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How To Make Nitrate-Free Bacon


These instructions are meant to be a supplement to the video above called “How to Make Bacon in 3 Easy Steps Using Nitrate-Free Cure”, which is also posted on our YouTube channel. These instructions will guide you on both the basic and optimal ways of making bacon at home using our nitrate-free bacon cures.


Before you get started, make sure you are fully prepared with all equipment that you will need on hand. Be sure to check the weather if you will be smoking outside and, more importantly, check your schedule BEFORE you start. If you let the bacon cure for longer than the optimal time of 5 days, it makes for overly salty bacon.


In this section we will discuss the minimum amount of equipment you need to make bacon as well as optional equipment that will make a more consistent product and make it easier for you to make larger quantities of bacon each time.


MEAT QUALITY NOTE: You will want to source your pork belly from as fresh and pure of a source as you can. Pasture raised pork is ideal and should be purchased from your local farmer. If you are unaware of any local farmers in your area, a simple Google search can help you locate one. At the bare minimum, you should be able to order some pork belly at your local meat market, butcher or grocery store. Make sure to order it in 3-5 Lb sizes to avoid having to cut it down to fit into your oven or smoker.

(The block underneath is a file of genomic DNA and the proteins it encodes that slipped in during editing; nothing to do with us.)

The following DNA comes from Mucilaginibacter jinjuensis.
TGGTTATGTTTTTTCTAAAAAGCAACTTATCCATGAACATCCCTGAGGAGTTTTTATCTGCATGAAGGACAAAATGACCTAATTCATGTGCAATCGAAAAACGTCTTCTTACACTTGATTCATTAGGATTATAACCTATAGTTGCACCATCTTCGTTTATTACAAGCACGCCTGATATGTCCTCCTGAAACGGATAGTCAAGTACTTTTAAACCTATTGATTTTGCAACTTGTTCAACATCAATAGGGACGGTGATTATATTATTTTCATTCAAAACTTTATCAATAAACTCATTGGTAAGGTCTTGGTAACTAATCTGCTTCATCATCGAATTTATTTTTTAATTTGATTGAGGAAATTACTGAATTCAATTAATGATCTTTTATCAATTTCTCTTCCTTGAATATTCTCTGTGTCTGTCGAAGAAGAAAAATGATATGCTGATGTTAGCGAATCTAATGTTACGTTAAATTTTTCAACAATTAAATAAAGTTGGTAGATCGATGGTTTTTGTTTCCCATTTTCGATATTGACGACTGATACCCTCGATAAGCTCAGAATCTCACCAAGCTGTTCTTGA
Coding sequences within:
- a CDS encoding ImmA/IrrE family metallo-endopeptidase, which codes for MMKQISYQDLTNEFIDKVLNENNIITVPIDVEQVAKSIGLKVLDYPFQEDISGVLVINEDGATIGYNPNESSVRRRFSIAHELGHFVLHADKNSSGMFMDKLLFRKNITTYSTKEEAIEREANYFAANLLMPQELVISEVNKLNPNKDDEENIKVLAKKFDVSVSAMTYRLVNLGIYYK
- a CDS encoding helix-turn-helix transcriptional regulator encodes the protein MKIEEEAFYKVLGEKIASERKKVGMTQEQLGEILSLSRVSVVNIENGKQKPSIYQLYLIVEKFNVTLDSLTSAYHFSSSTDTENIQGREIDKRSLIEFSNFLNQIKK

There is not much equipment required to make bacon, but you will need a few things. There are links to all the items used, or items that are similar, in the video description. You will need the following:


  • A knife, preferably one that is long enough to go across the width of your pork belly

  • A gallon plastic bag or one that is big enough to fit your pork belly

  • A straw to remove any air that is remaining before you seal the bag

  • A 1 tablespoon measuring spoon for measuring the bacon cure

  • Thermometer, preferably digital - a leave-in kind is ideal but any kind will work.

  • Bacon cure – Cure for The Common Bacon or Pepper Cures What Ails Ya

  • Pork Belly


YOU MUST USE A THERMOMETER! You cannot make this recipe and guarantee it is safe to eat if you don’t use a thermometer.


Optional Equipment:


  • Wireless digital leave-in Thermometer

  • Jelly Roll Pan & baking rack that fits inside

  • Aluminum Foil

  • Vacuum sealer with bags

  • Smoker

  • Deli slicer

  • Vinyl gloves, food grade or better




Step #1 Curing:


One of the first things you want to do is weigh your pork belly. You also want to make sure that you have a bag big enough to hold your pork belly ready to go.


You’ll notice that there is an obvious "meat side" and "fat side". The fat side is mostly white. The fat side is also the bottom of the pig, or the part that hangs the lowest on the animal’s stomach. We will refer to the fat side as the "bottom" and the meat side as the "top" going forward.